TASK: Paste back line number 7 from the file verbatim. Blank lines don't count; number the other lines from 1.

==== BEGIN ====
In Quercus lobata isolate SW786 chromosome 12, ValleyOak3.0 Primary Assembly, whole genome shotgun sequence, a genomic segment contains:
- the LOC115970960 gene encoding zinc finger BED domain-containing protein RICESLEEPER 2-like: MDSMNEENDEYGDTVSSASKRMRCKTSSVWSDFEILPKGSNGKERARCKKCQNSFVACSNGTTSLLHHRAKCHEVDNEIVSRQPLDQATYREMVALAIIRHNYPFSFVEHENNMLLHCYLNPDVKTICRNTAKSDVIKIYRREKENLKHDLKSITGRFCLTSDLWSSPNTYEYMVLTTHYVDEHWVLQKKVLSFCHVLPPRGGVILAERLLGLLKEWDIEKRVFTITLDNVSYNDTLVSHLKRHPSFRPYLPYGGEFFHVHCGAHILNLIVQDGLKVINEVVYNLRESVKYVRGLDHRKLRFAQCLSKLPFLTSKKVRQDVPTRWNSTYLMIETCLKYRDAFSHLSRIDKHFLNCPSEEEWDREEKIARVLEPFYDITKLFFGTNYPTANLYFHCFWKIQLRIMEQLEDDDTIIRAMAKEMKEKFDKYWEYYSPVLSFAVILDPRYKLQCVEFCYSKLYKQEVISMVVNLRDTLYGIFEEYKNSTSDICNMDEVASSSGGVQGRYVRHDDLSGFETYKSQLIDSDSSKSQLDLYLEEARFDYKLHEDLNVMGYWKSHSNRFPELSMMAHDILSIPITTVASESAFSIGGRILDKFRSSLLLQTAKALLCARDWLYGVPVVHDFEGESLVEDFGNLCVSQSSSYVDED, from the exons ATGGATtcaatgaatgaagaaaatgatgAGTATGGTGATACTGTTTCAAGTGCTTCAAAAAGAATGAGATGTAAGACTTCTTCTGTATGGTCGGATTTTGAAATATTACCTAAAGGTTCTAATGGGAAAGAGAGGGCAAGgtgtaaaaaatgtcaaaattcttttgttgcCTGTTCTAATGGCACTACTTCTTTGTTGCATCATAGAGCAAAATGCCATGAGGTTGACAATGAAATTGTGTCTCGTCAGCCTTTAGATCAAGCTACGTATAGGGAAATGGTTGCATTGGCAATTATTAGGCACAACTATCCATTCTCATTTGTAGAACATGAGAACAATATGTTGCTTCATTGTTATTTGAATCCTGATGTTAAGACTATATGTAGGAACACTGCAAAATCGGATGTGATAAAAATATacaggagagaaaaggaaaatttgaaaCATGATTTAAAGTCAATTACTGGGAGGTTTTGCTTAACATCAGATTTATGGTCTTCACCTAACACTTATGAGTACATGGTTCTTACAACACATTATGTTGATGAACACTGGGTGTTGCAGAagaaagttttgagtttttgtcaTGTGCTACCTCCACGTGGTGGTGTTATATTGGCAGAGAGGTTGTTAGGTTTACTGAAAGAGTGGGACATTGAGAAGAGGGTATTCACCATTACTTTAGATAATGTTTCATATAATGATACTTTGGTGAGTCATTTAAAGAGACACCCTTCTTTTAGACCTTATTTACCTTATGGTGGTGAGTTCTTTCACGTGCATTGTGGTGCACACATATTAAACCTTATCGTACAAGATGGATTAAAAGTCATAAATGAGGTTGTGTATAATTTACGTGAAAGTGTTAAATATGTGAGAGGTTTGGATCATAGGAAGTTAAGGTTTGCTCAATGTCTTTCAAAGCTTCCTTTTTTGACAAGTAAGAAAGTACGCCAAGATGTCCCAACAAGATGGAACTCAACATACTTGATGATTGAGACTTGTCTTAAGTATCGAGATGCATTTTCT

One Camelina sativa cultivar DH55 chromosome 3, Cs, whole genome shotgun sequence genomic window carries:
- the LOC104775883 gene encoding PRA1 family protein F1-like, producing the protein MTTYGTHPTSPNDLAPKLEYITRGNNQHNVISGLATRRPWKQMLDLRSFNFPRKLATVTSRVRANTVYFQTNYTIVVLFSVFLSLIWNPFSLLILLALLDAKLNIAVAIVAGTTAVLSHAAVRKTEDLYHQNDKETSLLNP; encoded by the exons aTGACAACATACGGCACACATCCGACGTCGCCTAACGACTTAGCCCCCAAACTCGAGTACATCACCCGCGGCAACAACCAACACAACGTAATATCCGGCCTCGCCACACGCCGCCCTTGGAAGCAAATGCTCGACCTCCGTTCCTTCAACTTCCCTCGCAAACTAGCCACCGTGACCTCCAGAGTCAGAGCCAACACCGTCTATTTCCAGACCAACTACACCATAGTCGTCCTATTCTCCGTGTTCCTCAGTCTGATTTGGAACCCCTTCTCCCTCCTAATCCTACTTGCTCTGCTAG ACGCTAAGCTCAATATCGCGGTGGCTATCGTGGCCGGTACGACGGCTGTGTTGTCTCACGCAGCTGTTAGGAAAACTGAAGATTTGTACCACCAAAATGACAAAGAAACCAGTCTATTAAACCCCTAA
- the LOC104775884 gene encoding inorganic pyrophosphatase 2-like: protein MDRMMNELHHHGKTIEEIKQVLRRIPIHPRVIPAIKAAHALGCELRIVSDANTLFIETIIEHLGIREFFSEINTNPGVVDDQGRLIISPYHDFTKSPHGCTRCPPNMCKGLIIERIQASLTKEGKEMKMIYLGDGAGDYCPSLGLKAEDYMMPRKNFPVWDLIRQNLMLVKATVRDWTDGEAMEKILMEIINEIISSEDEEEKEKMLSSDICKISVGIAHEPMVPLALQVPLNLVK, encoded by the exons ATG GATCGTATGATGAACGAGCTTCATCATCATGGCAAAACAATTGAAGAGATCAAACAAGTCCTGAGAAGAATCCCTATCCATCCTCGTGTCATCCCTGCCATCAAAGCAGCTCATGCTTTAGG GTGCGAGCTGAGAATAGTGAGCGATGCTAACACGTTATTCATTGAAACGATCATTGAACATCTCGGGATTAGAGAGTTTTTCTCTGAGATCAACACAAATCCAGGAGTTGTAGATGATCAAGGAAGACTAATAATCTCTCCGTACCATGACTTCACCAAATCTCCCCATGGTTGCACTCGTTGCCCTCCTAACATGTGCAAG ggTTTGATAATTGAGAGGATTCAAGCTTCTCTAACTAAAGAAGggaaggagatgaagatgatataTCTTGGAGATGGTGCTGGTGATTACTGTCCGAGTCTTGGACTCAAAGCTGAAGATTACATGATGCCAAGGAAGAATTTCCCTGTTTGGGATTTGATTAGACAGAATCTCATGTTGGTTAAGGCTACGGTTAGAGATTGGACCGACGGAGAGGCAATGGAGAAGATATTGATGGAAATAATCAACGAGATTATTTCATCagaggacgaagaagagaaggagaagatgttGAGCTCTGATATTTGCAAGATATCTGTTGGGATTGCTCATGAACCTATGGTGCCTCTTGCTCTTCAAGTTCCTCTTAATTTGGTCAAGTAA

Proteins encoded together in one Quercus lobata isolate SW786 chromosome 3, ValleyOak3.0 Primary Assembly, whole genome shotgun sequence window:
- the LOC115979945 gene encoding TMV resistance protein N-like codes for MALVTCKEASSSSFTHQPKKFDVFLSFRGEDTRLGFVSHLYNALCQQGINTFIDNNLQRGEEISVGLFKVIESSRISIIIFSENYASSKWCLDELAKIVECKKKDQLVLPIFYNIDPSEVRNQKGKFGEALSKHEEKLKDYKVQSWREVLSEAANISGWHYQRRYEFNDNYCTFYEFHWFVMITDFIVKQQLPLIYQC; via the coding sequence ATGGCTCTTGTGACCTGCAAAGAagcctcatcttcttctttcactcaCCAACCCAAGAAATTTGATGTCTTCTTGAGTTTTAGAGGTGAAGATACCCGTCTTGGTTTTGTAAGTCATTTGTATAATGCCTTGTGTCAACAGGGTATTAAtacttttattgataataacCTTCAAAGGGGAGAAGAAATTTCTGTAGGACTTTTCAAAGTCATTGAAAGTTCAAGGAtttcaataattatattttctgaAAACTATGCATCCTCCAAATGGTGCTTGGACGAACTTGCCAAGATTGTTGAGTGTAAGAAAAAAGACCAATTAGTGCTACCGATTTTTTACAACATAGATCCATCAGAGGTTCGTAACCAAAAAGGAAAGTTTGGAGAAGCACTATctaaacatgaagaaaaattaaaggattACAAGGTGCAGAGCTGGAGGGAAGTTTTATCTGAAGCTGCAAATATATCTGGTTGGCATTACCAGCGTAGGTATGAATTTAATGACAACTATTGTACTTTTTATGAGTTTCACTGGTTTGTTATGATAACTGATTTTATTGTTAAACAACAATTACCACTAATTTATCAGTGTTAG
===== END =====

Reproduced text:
- the LOC115979945 gene encoding TMV resistance protein N-like codes for MALVTCKEASSSSFTHQPKKFDVFLSFRGEDTRLGFVSHLYNALCQQGINTFIDNNLQRGEEISVGLFKVIESSRISIIIFSENYASSKWCLDELAKIVECKKKDQLVLPIFYNIDPSEVRNQKGKFGEALSKHEEKLKDYKVQSWREVLSEAANISGWHYQRRYEFNDNYCTFYEFHWFVMITDFIVKQQLPLIYQC; via the coding sequence ATGGCTCTTGTGACCTGCAAAGAagcctcatcttcttctttcactcaCCAACCCAAGAAATTTGATGTCTTCTTGAGTTTTAGAGGTGAAGATACCCGTCTTGGTTTTGTAAGTCATTTGTATAATGCCTTGTGTCAACAGGGTATTAAtacttttattgataataacCTTCAAAGGGGAGAAGAAATTTCTGTAGGACTTTTCAAAGTCATTGAAAGTTCAAGGAtttcaataattatattttctgaAAACTATGCATCCTCCAAATGGTGCTTGGACGAACTTGCCAAGATTGTTGAGTGTAAGAAAAAAGACCAATTAGTGCTACCGATTTTTTACAACATAGATCCATCAGAGGTTCGTAACCAAAAAGGAAAGTTTGGAGAAGCACTATctaaacatgaagaaaaattaaaggattACAAGGTGCAGAGCTGGAGGGAAGTTTTATCTGAAGCTGCAAATATATCTGGTTGGCATTACCAGCGTAGGTATGAATTTAATGACAACTATTGTACTTTTTATGAGTTTCACTGGTTTGTTATGATAACTGATTTTATTGTTAAACAACAATTACCACTAATTTATCAGTGTTAG